to keep crystal clear. <Sounds good> PH 7.6 Nitrite 0 Ammonia 0
Hardness 6 dKH 106 GH Nitrate Less than 10 Temperature 80 deg I've
been keeping fish for more than 45 years. I have raised just about
everything that I have wanted to. So I decide must be time to try some
angels. I went to the LFS and got 5 Silvers half dollar size and put
them in a 55gal tank to raise up and look for a pair. After about a
week one gets sick, gasping at the surface, not eating. I treated with
Clout and Jungle medicated fish food <Good... these have
Metronidazole...> for a week the one that was sick died in less than
24 hours. It is a community tank with 6 Cory's, 5 neon's, 4
guppy's and the 5 angels. Nobody else gets sick. Three weeks later
another angel goes down same thing. This time I treat with Jungle
Parasite Clear nobody else gets sick two months later all fine. The
remaining angel fish pair off and now I have at least 1,000 babies.
I'm running out of room.. Ya know what happens when you go to the
LFS. There's these 1/2 black smoky 50 centers oh so cool looking
got to have some. So 2 months ago I buy 2 and put them in quarantine.
In one week one comes down the same thing I treat with the jungle
Parasite stuff, the one dies, one makes it. I moved the one that lived
to the 180 gal tank after 5 weeks its in there 10 days maybe. I feed it
frozen blood worms at 9:30 pm,,,. 9:00 am hanging at the surface
gasping and the only other sign of anything wrong (and the other two
did not show this symptom) the fish looked like it didn't have a
slime coat, it was kind of dull looking and dead by noon. LFS says oh
angel fish just fall over dead sometimes (yeah right!!) <Mmmm> I
searched the internet and WWM till my head hurts and didn't really
get a good answer. Is there a treatment that should or could be given
to new arrivals that would stop this? <This IS the bazillion dollar
(about a tank of gas nowadays...) question... My answer: unfortunately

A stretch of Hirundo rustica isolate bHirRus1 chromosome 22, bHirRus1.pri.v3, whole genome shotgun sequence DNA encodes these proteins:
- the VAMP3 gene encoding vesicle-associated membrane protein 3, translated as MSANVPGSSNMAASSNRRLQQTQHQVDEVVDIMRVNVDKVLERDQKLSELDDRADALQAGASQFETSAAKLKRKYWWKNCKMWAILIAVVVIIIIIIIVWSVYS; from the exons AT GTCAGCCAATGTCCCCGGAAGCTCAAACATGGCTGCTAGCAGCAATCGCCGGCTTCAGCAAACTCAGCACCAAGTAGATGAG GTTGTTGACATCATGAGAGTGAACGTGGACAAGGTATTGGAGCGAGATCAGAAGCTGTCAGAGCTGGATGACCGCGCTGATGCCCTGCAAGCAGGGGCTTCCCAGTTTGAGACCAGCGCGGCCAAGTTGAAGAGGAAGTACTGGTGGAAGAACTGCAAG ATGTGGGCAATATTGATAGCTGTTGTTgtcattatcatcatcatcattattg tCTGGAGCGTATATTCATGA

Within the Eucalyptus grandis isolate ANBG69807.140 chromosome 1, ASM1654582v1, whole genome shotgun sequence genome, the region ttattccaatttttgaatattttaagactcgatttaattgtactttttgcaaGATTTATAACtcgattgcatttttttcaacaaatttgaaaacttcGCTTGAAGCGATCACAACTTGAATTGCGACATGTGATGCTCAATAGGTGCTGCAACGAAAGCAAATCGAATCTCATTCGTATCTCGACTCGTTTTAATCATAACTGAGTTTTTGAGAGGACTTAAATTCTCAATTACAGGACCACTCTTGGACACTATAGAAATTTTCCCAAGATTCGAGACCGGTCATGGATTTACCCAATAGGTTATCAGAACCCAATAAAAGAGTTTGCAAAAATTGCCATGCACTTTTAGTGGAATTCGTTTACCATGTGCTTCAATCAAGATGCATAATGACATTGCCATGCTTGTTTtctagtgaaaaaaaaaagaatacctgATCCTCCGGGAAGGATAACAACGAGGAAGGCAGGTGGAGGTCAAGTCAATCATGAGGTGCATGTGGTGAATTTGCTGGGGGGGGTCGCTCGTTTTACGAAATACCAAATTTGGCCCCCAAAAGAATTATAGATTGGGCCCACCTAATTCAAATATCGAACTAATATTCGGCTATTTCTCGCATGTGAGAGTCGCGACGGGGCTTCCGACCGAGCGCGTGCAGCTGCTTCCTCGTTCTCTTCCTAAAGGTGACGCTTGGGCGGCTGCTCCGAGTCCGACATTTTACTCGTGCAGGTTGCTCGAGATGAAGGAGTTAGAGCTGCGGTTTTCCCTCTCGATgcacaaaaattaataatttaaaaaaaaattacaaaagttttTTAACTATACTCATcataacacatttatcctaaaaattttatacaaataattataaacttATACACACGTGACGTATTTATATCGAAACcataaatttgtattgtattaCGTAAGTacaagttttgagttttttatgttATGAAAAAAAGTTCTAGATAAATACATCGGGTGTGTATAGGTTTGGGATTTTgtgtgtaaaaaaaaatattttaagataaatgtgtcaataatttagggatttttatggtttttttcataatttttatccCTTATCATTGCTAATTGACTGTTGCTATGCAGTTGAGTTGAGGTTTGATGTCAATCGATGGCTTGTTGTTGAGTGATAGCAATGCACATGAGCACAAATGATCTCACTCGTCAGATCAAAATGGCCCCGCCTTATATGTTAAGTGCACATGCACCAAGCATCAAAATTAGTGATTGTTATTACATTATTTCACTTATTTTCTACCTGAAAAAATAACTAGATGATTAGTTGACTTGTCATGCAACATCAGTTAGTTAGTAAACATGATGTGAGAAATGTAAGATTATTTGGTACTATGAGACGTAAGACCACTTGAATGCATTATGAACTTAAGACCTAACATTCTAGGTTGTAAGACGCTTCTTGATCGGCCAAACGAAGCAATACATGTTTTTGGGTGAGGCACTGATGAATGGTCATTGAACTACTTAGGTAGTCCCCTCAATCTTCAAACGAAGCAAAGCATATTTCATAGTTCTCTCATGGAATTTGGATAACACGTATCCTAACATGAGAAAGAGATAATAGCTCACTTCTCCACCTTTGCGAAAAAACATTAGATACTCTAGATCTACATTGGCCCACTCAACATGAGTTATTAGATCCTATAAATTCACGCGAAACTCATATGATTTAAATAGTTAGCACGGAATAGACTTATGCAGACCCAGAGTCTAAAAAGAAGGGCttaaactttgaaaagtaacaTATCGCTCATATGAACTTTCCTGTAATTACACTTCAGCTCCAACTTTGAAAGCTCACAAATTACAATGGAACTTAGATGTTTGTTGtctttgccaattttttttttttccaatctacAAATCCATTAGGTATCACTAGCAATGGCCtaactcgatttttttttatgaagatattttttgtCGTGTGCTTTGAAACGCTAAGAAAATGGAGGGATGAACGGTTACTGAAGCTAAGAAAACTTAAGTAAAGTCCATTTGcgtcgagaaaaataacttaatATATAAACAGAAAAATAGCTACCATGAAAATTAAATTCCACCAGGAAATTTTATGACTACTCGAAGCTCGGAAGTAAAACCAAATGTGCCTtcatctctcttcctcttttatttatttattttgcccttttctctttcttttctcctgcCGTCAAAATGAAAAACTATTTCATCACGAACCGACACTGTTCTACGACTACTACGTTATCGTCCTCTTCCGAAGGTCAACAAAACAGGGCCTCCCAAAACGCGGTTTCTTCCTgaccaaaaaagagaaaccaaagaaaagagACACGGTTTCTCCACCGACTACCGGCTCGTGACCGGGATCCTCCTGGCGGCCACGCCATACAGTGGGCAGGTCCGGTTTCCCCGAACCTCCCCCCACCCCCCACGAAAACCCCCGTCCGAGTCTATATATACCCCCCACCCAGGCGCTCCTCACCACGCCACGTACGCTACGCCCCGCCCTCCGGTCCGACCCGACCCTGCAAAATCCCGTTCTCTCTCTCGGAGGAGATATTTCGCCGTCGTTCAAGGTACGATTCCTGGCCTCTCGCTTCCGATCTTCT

yes... see below> You can bet your very last $1.00 bill somebody
knows what this is, and what to do about it, all we got to do is get
them to share!!! I have been referred to (in the local area) as the
Fish Doctor but this is beyond me. Well I've ranted on long enough,
again keep up the good work!!!! Later, JR, <I would (if I were still
"really" in the trade, run all incoming Pterophyllum/Angels
(and some other groups/families of fishes) through a routine of
ingestible/food delivered Metronidazole/Flagyl (for Protozoans, in
part. Octomita/Hexamita) and a vermifuge (Levamisole or Praziquantel
likely) for worms... Too many sudden death syndromes as you've
experienced are directly imported with the fishes from the Far East.
Info Not on WWM... Or is it? Like Ragu... -
8/13/03 Hi, this isn't really a question but I didn't know
how to contact you guys any other way. My angel fish recently had a
parasite and not finding it on your site I went to all the fish stores
I could find. They too didn't know what it was and said
they had never seen it before and I have been to these stores numerous
times. Knowing that these people knew what they were doing,
some with over 25 years worth of experience I went to one last
store. I brought my fish with me and showed the people
there. They too were stumped because the fish had no eating
problems behavior problems and in all respects was perfectly healthy
except for small black dots that looked as if someone has poked the
fish all over with a pencil. The fresh water fish expert
there said to give it Jungle Parasite Guard. This cleared
the fish of all dots within 4 hours. I would just like u to
post this somewhere for people with angel fish, discus, and cichlids as